Students put off by cash delays

28th July 2006 at 01:00
LSC and training providers blame each other for fall in applications for entry to employment. Joseph Lee reports

Training companies fear delays to student payouts are triggering a collapse in applications for courses helping school-leavers back into education or work.

Applications for Entry to Employment courses have fallen by more than half at training providers across the country, according to the Association of Learning Providers.

Graham Hoyle, the association's chief executive, said the situation threatened the future of the courses and of the 60,000 students who will be affected by the change to payouts by the end of the year.

But the Learning and Skills Council has denied it is responsible for delays in paying poor students. It said payouts are being processed on time. It also suggested that some training providers may not be offering their students the support they needed to apply for the cash successfully.

Mr Hoyle said: "I'm picking up reports of 46, 50 and 70 per cent reductions in applications in a large number of providers across the country. Where are all these youngsters going to go?

"Providers pay the salaries of all their staff. Now they're talking about making staff redundant. You can't undo stuff like that."

Students who do sign up for the course are dropping out or only turning up sporadically, because they refused to train without receiving the money they were due, the ALP said.

Mr Hoyle said one provider has resorted to offering its own pound;2-a-day lunch vouchers to encourage students to stay. "From their own pocket, they are giving students luncheon vouchers each day so they can at least get something to eat. That's the kind of interest my members are taking in their trainees," he said.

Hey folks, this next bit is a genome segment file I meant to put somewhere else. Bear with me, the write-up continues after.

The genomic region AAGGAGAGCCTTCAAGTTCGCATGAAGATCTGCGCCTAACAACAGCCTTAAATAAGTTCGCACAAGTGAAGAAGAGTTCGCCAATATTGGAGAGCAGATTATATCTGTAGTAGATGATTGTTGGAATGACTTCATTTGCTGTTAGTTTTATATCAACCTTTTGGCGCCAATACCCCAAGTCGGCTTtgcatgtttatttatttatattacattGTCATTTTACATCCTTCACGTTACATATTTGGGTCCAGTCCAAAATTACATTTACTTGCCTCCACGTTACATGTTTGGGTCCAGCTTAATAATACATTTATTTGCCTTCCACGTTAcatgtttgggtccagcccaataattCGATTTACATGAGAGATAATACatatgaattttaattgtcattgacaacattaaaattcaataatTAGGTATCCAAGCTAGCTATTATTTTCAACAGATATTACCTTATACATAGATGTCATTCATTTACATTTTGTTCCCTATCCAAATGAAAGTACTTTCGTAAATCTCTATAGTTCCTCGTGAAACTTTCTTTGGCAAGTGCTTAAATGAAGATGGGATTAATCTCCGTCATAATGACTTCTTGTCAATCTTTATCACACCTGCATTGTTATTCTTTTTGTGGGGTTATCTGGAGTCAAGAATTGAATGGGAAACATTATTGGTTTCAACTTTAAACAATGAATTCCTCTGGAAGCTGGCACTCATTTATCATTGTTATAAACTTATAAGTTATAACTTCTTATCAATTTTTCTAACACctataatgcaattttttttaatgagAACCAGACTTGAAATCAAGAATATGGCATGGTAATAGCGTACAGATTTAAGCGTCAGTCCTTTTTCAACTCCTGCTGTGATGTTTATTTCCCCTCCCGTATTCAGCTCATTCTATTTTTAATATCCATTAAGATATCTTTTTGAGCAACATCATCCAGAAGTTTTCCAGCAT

"I'm upset that the LSC are suggesting providers are sitting back on their haunches doing nothing."

Entry to Employment courses offer 16 to 18-year-olds with few qualifications training in basic skills, vocational learning and personal and social development to help them find a job, become an apprentice or study. In the past, students have been given a pound;40-a-week grant in cash, paid through their training provider. But since April, the students have begun to receive the education maintenance allowance instead. Although it is only worth Pounds 30 a week, they also remain eligible for benefits.

It means a teenager living alone could receive pound;70 a week in total from EMA and income support, while those living with their parents could share pound;80 a week from EMA, child benefit and tax credits.

But under the new system, they must fill out forms to pass the means test.

It is this which has prompted the delays.

Trevor Fellowes, director of learner support for the LSC, said: "We need to examine what we can do with the system, but we need to examine what training providers can do as well. This is a system which has been found to work with young people with difficulties in schools, FE colleges and some training providers. There are good reasons to believe this is not a universal problem."

Training providers say this underestimates the problems they have in ensuring forms are completed properly. They say they are not allowed to check up on the progress of their students' applications for EMA money because of confidentiality rules.

And students will often depend on their parents providing the income information, although some may not be supportive, may not have a good relationship with their child or may give the wrong information.

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